Black-owned businesses are experiencing a surge in demand following the recent Economic Average Report for the second quarter.after the deaths of several Black Americans at the hands of police, according to Yelp's
From May 25 to July 10, there were more than 2.5 million searches for Black-owned businesses on Yelp, compared to about 35,000 over the same time period last year — a stunning 7,043% increase. Searches for Black-owned restaurants skyrocketed 2,508% and Black-owned bookstores jumped 1,437% compared to last year.
The news comes in the face of the coronavirus pandemic, which shuttered thousands of small businesses across the country and disproportionately affectedand hit Black-owned businesses especially .
Since the racial justice protests, the demand for Black products has trickled into the book market, with Black authors dominating the New York Times best-sellers list. The list includes books on racism, White fragility and privilege.
As stores across the nation begin to reopen, Yelp's report revealed that searches for Black-owned boutiques increased by 331% and 161% more people are searching for Black-owned coffee shops for their morning caffeine fix, than last year. Searches for Black doctors have increased by 183%.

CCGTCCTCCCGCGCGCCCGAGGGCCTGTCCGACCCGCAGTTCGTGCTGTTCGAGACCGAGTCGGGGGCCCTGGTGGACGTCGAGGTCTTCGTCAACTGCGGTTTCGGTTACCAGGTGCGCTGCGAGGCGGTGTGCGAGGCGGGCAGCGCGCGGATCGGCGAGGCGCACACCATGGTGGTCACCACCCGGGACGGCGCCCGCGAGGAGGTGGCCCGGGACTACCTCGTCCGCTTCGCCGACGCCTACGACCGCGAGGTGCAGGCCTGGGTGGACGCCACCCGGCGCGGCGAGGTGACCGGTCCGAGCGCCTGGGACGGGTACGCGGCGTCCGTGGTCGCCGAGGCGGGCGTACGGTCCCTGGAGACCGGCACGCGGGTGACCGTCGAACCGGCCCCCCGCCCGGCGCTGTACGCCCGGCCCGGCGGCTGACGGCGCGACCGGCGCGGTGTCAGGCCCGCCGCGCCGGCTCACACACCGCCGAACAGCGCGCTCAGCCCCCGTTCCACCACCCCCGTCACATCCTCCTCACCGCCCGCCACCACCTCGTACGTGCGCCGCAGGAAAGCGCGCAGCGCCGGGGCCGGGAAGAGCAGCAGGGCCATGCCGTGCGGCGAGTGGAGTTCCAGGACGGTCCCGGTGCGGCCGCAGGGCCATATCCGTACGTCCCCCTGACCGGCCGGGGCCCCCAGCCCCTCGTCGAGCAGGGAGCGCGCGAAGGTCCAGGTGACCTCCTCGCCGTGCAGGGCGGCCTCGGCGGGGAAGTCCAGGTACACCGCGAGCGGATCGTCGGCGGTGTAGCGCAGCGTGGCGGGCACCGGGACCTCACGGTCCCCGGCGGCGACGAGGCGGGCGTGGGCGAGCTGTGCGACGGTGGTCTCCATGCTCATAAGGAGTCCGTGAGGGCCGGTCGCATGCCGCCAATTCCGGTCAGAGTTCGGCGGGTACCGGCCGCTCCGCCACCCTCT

While the business boom has been driven by the racial justice social movement, the growth has also been spurred by efforts such as July's social media accounts have also been encouraging followers to buy Black., where for one day, Black Americans called on others to exclusively shop at Black-owned businesses. Popular
While the boost in business is welcomed, some companies were not prepared for the uptick. OneUnited Bank, one of the largest Black-owned banks in America, experienced a large increase of new customers, leading them to issue several messages apologizing to customers about the increased response times.
Reparations Club, a Los Angeles-based bookstore, posted a disclaimer on their website alerting customers that due to "overwhelming support," order processing would be delayed.
Justin Norman, Yelp's vice president of data science, told Business Insider he expects that interest in Black-owned businesses will continue.
"There has been sustained interest in Black-owned businesses since the initial peak at the end of May and beginning of June, and this interest is diversifying past the initial generic searches for Black-owned businesses and restaurants into a wider range of business types. To me, this signals a shift in consumer behavior and habit that I expect will continue," said Norman.
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